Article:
What is your general experience in meditation? Is your day composed of the same? How successful have you been in integrating the qualities experienced in meditation such as excellence or tranquility or clarity or spaciousness or emptiness or joy, etc. into how you live your life?
True meditation is designed to bring one increasingly to truth, truths that are self-discovered but universal, truths that are obvious once experienced but dismissed conceptually throughout one’s day. Example, impermanence is/change is. If this is so, why are we taken by surprise when things change like health or looks or relationships or the Earth? Why is it common for aging to be considered a health issue or problem, when the truth is that all things run their course. In the case of the human body, it ages, gets diseases, it dies. What if the clarity or tranquility or bliss that we experience in meditation could be brought to bear to our sense of existence? What would that adjust for you? Would that be beneficial?
The same truth of impermanence and change is the fulcrum of beings being able to learn, to evolve, to grow, to invent, to create, to dream possibilities and determine ways to accomplish their goals. So, this truth is not a downer, but is simply a truth and can be used in any way one wants – beneficially or not.
The last series of meditations (buddhi series) gave support and instruction in maturing one’s shamatha practice though that was never said. Shamatha is every level of tranquility, peace or stability, clarity or alert, acute awareness; it is every type of equanimity, spacious, expansive, openness; it is nirvana, it is rest and the mind at rest in its own nature; and, it is more. So, to mature one’s shamatha practice is vital and supreme.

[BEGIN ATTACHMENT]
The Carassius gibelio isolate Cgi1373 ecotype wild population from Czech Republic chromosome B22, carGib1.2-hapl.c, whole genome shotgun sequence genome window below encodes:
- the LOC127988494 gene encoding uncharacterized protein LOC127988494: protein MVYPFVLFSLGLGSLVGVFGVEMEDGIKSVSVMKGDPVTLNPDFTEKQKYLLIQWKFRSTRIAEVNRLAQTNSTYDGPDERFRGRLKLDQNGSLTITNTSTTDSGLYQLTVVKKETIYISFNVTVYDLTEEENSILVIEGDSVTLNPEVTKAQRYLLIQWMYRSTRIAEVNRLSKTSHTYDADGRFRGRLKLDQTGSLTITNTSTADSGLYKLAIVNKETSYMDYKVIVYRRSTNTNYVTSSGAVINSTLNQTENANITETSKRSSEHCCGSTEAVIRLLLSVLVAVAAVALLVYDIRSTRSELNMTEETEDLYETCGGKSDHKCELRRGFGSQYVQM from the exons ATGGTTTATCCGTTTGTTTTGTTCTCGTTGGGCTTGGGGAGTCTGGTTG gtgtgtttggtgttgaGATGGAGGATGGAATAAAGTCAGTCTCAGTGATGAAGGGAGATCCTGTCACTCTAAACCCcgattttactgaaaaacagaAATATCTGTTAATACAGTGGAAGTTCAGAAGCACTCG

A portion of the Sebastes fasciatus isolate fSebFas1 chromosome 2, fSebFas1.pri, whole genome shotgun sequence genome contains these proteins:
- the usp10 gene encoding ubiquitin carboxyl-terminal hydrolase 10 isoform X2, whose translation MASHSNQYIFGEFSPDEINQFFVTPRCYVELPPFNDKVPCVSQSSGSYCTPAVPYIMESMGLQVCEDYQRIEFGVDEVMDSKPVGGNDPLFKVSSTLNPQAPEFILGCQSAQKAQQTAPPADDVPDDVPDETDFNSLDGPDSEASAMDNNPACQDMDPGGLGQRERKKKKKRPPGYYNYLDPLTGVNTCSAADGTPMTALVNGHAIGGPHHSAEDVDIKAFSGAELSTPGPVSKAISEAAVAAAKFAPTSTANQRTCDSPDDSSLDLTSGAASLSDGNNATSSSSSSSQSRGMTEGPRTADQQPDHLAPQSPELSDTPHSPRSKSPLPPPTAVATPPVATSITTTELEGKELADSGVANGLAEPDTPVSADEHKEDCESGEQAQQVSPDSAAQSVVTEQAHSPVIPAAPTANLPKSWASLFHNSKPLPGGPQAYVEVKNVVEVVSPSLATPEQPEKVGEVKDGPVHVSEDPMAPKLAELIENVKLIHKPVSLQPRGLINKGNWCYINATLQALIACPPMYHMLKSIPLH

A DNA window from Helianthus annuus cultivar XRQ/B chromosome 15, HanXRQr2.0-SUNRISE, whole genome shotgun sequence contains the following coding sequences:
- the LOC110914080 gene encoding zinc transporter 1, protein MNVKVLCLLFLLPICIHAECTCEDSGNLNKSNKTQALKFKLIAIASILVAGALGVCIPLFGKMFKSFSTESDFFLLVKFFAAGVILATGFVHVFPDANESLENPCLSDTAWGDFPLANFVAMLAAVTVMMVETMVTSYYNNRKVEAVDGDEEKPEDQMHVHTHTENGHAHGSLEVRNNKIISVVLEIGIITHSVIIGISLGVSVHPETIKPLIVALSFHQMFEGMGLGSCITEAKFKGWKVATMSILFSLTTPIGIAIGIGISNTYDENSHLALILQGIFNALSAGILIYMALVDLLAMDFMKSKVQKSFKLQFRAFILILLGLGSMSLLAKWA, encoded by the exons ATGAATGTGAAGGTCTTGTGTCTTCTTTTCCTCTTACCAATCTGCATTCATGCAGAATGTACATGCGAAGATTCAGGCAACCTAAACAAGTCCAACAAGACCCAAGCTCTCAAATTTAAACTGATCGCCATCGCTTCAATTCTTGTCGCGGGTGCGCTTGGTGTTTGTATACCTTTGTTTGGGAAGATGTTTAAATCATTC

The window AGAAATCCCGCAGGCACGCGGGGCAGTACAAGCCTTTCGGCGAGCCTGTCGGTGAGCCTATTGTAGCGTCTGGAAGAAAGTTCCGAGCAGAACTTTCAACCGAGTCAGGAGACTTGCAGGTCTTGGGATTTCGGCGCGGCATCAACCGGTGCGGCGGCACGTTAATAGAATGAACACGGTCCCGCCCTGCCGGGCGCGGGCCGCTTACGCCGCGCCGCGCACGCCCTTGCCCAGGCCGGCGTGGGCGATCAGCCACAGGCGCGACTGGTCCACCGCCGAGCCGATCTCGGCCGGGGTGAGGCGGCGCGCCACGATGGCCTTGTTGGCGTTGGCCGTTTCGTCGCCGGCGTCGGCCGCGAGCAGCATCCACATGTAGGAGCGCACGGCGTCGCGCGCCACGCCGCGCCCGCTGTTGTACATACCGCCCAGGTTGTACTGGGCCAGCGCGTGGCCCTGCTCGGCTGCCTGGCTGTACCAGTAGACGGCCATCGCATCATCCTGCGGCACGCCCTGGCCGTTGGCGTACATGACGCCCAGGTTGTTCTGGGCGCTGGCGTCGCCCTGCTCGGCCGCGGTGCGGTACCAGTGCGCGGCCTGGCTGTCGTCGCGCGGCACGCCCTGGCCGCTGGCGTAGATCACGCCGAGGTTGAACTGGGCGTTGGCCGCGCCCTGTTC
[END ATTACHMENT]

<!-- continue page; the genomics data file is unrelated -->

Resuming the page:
This series brings the complement of vipashyana – direct perception, pure perception, penetrating insight, perceiving correctly – into one’s practice. But, because vipashyana (vipassana) has to do with perception of any kind about anything, then the majority of those perceptions happens off the cushion and in one’s life. Our effort, then, is to integrate that which occurs during meditation into as many moments and situations as possible with consistency.
Enjoy the absorption of this meditation. (We ran a little long because of that.)